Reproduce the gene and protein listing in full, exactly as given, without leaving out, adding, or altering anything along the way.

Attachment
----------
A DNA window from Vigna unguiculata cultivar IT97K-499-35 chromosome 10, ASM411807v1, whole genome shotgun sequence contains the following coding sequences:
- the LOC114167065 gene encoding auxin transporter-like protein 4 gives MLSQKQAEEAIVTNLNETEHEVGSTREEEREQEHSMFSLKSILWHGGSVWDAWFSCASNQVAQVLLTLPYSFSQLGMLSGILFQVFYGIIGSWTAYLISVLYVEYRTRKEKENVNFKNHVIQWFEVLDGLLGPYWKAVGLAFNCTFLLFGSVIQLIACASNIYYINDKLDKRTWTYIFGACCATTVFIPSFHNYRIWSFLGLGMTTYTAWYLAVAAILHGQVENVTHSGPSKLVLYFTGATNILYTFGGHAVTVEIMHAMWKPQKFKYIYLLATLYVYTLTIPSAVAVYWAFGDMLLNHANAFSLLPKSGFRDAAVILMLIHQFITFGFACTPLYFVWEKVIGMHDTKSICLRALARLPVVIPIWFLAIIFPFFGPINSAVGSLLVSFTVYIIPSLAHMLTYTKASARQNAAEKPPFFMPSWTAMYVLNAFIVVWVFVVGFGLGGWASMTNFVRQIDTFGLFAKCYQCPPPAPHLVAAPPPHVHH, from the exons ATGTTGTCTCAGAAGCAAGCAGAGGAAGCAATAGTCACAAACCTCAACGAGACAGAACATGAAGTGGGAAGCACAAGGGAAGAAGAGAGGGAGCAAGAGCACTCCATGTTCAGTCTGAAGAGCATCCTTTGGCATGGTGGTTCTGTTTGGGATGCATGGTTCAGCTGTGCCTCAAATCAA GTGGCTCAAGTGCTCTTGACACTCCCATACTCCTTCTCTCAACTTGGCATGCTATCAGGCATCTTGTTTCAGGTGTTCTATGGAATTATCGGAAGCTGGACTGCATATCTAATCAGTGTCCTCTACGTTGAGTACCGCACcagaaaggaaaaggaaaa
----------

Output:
A DNA window from Vigna unguiculata cultivar IT97K-499-35 chromosome 10, ASM411807v1, whole genome shotgun sequence contains the following coding sequences:
- the LOC114167065 gene encoding auxin transporter-like protein 4 gives MLSQKQAEEAIVTNLNETEHEVGSTREEEREQEHSMFSLKSILWHGGSVWDAWFSCASNQVAQVLLTLPYSFSQLGMLSGILFQVFYGIIGSWTAYLISVLYVEYRTRKEKENVNFKNHVIQWFEVLDGLLGPYWKAVGLAFNCTFLLFGSVIQLIACASNIYYINDKLDKRTWTYIFGACCATTVFIPSFHNYRIWSFLGLGMTTYTAWYLAVAAILHGQVENVTHSGPSKLVLYFTGATNILYTFGGHAVTVEIMHAMWKPQKFKYIYLLATLYVYTLTIPSAVAVYWAFGDMLLNHANAFSLLPKSGFRDAAVILMLIHQFITFGFACTPLYFVWEKVIGMHDTKSICLRALARLPVVIPIWFLAIIFPFFGPINSAVGSLLVSFTVYIIPSLAHMLTYTKASARQNAAEKPPFFMPSWTAMYVLNAFIVVWVFVVGFGLGGWASMTNFVRQIDTFGLFAKCYQCPPPAPHLVAAPPPHVHH, from the exons ATGTTGTCTCAGAAGCAAGCAGAGGAAGCAATAGTCACAAACCTCAACGAGACAGAACATGAAGTGGGAAGCACAAGGGAAGAAGAGAGGGAGCAAGAGCACTCCATGTTCAGTCTGAAGAGCATCCTTTGGCATGGTGGTTCTGTTTGGGATGCATGGTTCAGCTGTGCCTCAAATCAA GTGGCTCAAGTGCTCTTGACACTCCCATACTCCTTCTCTCAACTTGGCATGCTATCAGGCATCTTGTTTCAGGTGTTCTATGGAATTATCGGAAGCTGGACTGCATATCTAATCAGTGTCCTCTACGTTGAGTACCGCACcagaaaggaaaaggaaaa